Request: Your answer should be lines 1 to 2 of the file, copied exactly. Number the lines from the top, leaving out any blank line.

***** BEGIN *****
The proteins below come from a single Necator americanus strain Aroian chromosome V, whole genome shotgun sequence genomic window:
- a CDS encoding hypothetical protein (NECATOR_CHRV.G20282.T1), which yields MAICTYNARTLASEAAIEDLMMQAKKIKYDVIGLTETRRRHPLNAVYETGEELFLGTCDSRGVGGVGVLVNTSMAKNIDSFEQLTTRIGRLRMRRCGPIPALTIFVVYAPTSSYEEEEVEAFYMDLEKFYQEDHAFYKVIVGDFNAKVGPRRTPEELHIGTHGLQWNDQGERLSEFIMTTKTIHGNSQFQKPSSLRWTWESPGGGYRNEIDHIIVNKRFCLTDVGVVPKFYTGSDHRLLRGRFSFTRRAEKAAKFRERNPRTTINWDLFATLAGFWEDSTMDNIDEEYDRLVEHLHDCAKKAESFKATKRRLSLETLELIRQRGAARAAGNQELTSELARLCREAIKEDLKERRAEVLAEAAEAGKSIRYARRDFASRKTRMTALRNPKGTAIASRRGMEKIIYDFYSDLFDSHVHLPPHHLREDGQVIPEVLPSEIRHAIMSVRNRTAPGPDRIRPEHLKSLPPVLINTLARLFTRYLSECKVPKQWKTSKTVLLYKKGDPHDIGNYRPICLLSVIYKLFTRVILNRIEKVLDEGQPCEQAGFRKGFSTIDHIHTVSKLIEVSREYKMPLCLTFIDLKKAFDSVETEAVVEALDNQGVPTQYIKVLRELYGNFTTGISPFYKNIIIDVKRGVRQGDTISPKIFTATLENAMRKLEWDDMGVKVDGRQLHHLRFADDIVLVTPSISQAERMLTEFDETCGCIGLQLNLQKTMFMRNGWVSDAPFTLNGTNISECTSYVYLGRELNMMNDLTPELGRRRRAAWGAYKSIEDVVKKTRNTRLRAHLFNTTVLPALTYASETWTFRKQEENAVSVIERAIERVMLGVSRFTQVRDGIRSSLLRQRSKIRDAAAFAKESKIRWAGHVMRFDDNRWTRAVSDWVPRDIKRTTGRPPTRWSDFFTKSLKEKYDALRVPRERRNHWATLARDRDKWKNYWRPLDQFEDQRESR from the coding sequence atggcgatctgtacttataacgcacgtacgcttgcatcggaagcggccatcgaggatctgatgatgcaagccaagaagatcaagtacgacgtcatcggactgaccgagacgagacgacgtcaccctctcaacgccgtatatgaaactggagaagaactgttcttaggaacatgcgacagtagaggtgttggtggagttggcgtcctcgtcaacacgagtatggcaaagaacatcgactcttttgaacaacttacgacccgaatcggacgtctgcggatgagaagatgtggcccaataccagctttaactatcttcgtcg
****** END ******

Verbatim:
The proteins below come from a single Necator americanus strain Aroian chromosome V, whole genome shotgun sequence genomic window:
- a CDS encoding hypothetical protein (NECATOR_CHRV.G20282.T1), which yields MAICTYNARTLASEAAIEDLMMQAKKIKYDVIGLTETRRRHPLNAVYETGEELFLGTCDSRGVGGVGVLVNTSMAKNIDSFEQLTTRIGRLRMRRCGPIPALTIFVVYAPTSSYEEEEVEAFYMDLEKFYQEDHAFYKVIVGDFNAKVGPRRTPEELHIGTHGLQWNDQGERLSEFIMTTKTIHGNSQFQKPSSLRWTWESPGGGYRNEIDHIIVNKRFCLTDVGVVPKFYTGSDHRLLRGRFSFTRRAEKAAKFRERNPRTTINWDLFATLAGFWEDSTMDNIDEEYDRLVEHLHDCAKKAESFKATKRRLSLETLELIRQRGAARAAGNQELTSELARLCREAIKEDLKERRAEVLAEAAEAGKSIRYARRDFASRKTRMTALRNPKGTAIASRRGMEKIIYDFYSDLFDSHVHLPPHHLREDGQVIPEVLPSEIRHAIMSVRNRTAPGPDRIRPEHLKSLPPVLINTLARLFTRYLSECKVPKQWKTSKTVLLYKKGDPHDIGNYRPICLLSVIYKLFTRVILNRIEKVLDEGQPCEQAGFRKGFSTIDHIHTVSKLIEVSREYKMPLCLTFIDLKKAFDSVETEAVVEALDNQGVPTQYIKVLRELYGNFTTGISPFYKNIIIDVKRGVRQGDTISPKIFTATLENAMRKLEWDDMGVKVDGRQLHHLRFADDIVLVTPSISQAERMLTEFDETCGCIGLQLNLQKTMFMRNGWVSDAPFTLNGTNISECTSYVYLGRELNMMNDLTPELGRRRRAAWGAYKSIEDVVKKTRNTRLRAHLFNTTVLPALTYASETWTFRKQEENAVSVIERAIERVMLGVSRFTQVRDGIRSSLLRQRSKIRDAAAFAKESKIRWAGHVMRFDDNRWTRAVSDWVPRDIKRTTGRPPTRWSDFFTKSLKEKYDALRVPRERRNHWATLARDRDKWKNYWRPLDQFEDQRESR from the coding sequence atggcgatctgtacttataacgcacgtacgcttgcatcggaagcggccatcgaggatctgatgatgcaagccaagaagatcaagtacgacgtcatcggactgaccgagacgagacgacgtcaccctctcaacgccgtatatgaaactggagaagaactgttcttaggaacatgcgacagtagaggtgttggtggagttggcgtcctcgtcaacacgagtatggcaaagaacatcgactcttttgaacaacttacgacccgaatcggacgtctgcggatgagaagatgtggcccaataccagctttaactatcttcgtcg